Rather than address the matter on the spot, Ms. Gonzales told her students that these types of conversations are important and that they would address it two days later.

teachers, student, online learning

Photo by Katerina Holmes from Pexels

That day, Ms. Gonzales spoke with her team and the principal. Her team concluded that this is a conversation that obviously matters to their Black female students and that waiting two days to talk to them was too long. The principal agreed, adding that racial equality is a key part of their school and the only way to show students this is by hearing their voices.

She also spoke with Amy, the white student who explained that she just loved her friend’s braids and wanted to style her hair the same way, so she had her aunt do her hair. After watching a couple of videos and reading a book with Ms. Gonzales about Black hair, Amy came to realize how it could offend some of her Black peers. Ms. Gonzales also spoke with Amy’s mother, who was supportive and understood why Black students were offended.

Before getting into the full conversation of cultural appropriation, the class discussed what it meant to “pull people in” kindly to these kinds of conversations and not singling people out. Ms. Gonzales also discussed a bit of how Black women’s hair has been discriminated against, historically as well as in contemporary times.

She also brought in opinions from Black friends and colleagues on how they feel about white people wearing Black hairstyles, as well as Tik Tok videos of persons of color explaining why it’s cultural appropriation or not.

At the end of the meeting, which her mother also attended, Amy decided to make a statement which in part said, “I understand that I had my hair done and it offended some of my peers of color. I love the Black culture and I wanted to respect it. I didn’t know I would be offending the Black culture, and I thought I would be called out in a positive way and not a negative way.”

Ms. Gonzales said she received a lot of backlash from co-workers outside of her team who told her that having such conversations is wrong. Ms. Gonzales defends her actions, saying she sees it as important to provide a space where all students can voice their feelings and learn about issues such as cultural appropriation.

As these three accounts indicate, teachers in their first year of teaching must navigate various concerns – and sometimes concerns that conflict – among parents, students and administrators. Knowing this in advance can help teachers better prepare for the various cultural dilemmas they are likely to face in today’s classroom and beyond.The Conversation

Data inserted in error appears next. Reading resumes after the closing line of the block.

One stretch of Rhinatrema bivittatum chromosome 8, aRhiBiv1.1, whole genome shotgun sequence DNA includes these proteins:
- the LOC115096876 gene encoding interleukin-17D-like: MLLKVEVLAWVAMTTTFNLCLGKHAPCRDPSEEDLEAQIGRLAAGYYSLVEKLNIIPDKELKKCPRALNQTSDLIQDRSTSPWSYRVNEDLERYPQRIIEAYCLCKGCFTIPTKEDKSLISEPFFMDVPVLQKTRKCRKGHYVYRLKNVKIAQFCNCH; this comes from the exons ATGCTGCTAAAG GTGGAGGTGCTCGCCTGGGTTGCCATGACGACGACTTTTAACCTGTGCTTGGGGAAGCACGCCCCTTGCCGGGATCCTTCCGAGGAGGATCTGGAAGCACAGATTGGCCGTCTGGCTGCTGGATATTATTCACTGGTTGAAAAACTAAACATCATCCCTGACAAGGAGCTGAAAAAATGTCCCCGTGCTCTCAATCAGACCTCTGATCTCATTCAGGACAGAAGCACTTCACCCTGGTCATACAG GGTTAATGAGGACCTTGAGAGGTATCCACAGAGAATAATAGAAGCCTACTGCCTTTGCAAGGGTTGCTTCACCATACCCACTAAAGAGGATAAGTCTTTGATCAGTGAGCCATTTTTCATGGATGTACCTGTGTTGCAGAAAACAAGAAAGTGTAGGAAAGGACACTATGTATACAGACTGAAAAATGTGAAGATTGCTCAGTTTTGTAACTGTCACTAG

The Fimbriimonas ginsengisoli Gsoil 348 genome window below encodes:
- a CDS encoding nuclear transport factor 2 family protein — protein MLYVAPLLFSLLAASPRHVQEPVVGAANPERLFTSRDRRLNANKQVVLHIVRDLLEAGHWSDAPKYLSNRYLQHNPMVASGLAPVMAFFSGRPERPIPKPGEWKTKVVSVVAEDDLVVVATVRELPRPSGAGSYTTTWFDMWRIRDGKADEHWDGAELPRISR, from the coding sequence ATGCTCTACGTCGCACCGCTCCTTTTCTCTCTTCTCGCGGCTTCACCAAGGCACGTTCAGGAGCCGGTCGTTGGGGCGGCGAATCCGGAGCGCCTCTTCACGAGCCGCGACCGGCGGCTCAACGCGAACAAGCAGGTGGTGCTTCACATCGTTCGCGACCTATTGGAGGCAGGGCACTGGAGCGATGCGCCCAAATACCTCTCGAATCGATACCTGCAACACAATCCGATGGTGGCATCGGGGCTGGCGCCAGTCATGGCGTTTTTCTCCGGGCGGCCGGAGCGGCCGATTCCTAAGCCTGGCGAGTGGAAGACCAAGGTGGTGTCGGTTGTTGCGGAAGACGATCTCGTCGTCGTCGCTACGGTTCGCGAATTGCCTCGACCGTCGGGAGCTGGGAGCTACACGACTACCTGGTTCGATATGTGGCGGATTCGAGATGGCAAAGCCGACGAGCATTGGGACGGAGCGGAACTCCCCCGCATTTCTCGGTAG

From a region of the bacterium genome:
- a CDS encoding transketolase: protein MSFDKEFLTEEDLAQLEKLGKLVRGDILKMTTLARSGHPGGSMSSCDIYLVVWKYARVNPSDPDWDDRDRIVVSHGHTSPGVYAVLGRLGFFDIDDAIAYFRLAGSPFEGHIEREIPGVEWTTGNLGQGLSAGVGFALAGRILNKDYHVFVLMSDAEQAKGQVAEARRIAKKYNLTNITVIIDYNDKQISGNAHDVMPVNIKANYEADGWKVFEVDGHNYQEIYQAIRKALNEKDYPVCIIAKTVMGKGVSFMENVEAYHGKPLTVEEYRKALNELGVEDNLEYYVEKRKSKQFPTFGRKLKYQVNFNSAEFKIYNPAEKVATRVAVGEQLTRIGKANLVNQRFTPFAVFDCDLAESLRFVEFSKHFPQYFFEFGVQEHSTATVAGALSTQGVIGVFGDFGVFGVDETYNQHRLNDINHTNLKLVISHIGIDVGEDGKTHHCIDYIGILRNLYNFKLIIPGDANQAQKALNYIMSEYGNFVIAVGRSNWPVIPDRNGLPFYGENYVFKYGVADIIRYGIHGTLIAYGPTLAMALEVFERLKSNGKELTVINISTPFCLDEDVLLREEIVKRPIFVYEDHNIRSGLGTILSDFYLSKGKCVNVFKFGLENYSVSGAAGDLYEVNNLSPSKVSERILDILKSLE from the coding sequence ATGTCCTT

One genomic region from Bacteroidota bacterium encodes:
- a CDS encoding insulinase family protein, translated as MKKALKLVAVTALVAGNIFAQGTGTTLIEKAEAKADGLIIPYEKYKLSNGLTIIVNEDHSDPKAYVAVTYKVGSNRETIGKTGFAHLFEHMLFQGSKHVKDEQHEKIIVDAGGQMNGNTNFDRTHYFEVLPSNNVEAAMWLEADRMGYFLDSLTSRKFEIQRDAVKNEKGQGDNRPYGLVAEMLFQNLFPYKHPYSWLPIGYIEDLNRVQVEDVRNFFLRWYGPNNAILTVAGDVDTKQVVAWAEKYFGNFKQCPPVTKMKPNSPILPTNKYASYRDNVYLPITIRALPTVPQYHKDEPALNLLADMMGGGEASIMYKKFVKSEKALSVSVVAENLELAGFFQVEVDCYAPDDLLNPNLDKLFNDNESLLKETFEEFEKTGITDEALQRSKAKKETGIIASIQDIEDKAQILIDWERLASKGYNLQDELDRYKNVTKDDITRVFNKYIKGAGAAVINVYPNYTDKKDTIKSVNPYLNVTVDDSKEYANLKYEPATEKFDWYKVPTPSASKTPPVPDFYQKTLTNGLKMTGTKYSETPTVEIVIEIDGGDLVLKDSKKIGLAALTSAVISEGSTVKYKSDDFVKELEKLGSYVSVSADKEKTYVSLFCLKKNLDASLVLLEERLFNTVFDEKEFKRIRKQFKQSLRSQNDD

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Written by Teresa Sosa, Associate Professor of Education, IUPUI

This article is republished from The Conversation under a Creative Commons license. Read the original article.

An example of Cloffice. Image by Haffele.

Cloffice: The latest work-from-home trend to transform your workspace

Home office has been a hot topic since March of 2020. Before, working from home was not always necessary and many got on just fine without a dedicated workspace. However, the rise of remote work in the past year has increased the demand for such a space. If you are one of the many longing for a personal workspace in your home, but think you do not have the room to accommodate such a space, let me introduce you to the cloffice. 

What is a cloffice?

A cloffice is essentially a closet transformed into an office space. This creative innovation is the perfect solution for those looking to have a dedicated workspace in their home but are tight on space. 

Many choose to transform guest bedroom closets or hall closets but you can even use a freestanding wardrobe such as in the photo below. 

cloffice, working from home,

Transform a freestanding wardrobe into your personal home office workspace. (Photo courtesy Häfele)

The cloffice is perfect for those who want a space separate from main living areas. The cloffice also allows you to hide your work from your daily life once you’re off the clock. Just close your closet doors to disconnect from work-life and get back into the groove of home-life. 

That disconnect is especially necessary nowadays as COVID-19 has forced us to blur the lines between our work-life-balance. According to an article by Forbes, having a dedicated workspace increases productivity and reduces temptations to indulge in other at-home distractions while working from home

Tips to build the cloffice of your dreams 

If you are struggling without a dedicated workspace at home, then hop on the trend! Below are some tips to help you transform your spare closet into the perfect, personal workspace to help you achieve more while working from home. 

cloffice, working from home,

Unleash your creativity and build your own personal cloffice. (Photo courtesy Häfele)

Furnishings